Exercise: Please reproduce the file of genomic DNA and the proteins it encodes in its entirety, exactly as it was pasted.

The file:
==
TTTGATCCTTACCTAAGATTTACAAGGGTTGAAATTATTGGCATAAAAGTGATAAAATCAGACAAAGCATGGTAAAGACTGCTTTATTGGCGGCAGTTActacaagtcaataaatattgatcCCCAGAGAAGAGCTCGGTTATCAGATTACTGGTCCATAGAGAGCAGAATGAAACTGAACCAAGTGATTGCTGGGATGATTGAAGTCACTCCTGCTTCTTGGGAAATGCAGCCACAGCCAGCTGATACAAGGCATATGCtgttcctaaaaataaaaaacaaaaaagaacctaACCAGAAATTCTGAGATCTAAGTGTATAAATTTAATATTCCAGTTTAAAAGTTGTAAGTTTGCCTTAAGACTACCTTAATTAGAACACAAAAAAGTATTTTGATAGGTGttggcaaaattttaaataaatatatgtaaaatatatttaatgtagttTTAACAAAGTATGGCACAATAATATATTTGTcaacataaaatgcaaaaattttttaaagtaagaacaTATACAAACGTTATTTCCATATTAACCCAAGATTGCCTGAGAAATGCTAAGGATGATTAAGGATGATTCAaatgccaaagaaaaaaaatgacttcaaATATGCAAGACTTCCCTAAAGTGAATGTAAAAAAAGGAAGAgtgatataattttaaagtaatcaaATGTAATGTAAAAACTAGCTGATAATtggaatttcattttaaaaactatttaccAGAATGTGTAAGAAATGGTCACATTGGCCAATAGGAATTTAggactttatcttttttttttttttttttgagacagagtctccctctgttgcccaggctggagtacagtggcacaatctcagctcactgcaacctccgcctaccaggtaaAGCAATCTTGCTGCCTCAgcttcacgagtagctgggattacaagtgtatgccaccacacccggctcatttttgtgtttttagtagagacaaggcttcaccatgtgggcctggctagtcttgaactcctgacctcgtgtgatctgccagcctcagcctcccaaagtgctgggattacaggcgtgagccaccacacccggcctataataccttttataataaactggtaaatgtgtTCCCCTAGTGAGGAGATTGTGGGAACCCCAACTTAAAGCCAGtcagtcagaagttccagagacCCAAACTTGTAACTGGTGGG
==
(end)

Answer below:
TTTGATCCTTACCTAAGATTTACAAGGGTTGAAATTATTGGCATAAAAGTGATAAAATCAGACAAAGCATGGTAAAGACTGCTTTATTGGCGGCAGTTActacaagtcaataaatattgatcCCCAGAGAAGAGCTCGGTTATCAGATTACTGGTCCATAGAGAGCAGAATGAAACTGAACCAAGTGATTGCTGGGATGATTGAAGTCACTCCTGCTTCTTGGGAAATGCAGCCACAGCCAGCTGATACAAGGCATATGCtgttcctaaaaataaaaaacaaaaaagaacctaACCAGAAATTCTGAGATCTAAGTGTATAAATTTAATATTCCAGTTTAAAAGTTGTAAGTTTGCCTTAAGACTACCTTAATTAGAACACAAAAAAGTATTTTGATAGGTGttggcaaaattttaaataaatatatgtaaaatatatttaatgtagttTTAACAAAGTATGGCACAATAATATATTTGTcaacataaaatgcaaaaattttttaaagtaagaacaTATACAAACGTTATTTCCATATTAACCCAAGATTGCCTGAGAAATGCTAAGGATGATTAAGGATGATTCAaatgccaaagaaaaaaaatgacttcaaATATGCAAGACTTCCCTAAAGTGAATGTAAAAAAAGGAAGAgtgatataattttaaagtaatcaaATGTAATGTAAAAACTAGCTGATAATtggaatttcattttaaaaactatttaccAGAATGTGTAAGAAATGGTCACATTGGCCAATAGGAATTTAggactttatcttttttttttttttttttgagacagagtctccctctgttgcccaggctggagtacagtggcacaatctcagctcactgcaacctccgcctaccaggtaaAGCAATCTTGCTGCCTCAgcttcacgagtagctgggattacaagtgtatgccaccacacccggctcatttttgtgtttttagtagagacaaggcttcaccatgtgggcctggctagtcttgaactcctgacctcgtgtgatctgccagcctcagcctcccaaagtgctgggattacaggcgtgagccaccacacccggcctataataccttttataataaactggtaaatgtgtTCCCCTAGTGAGGAGATTGTGGGAACCCCAACTTAAAGCCAGtcagtcagaagttccagagacCCAAACTTGTAACTGGTGGG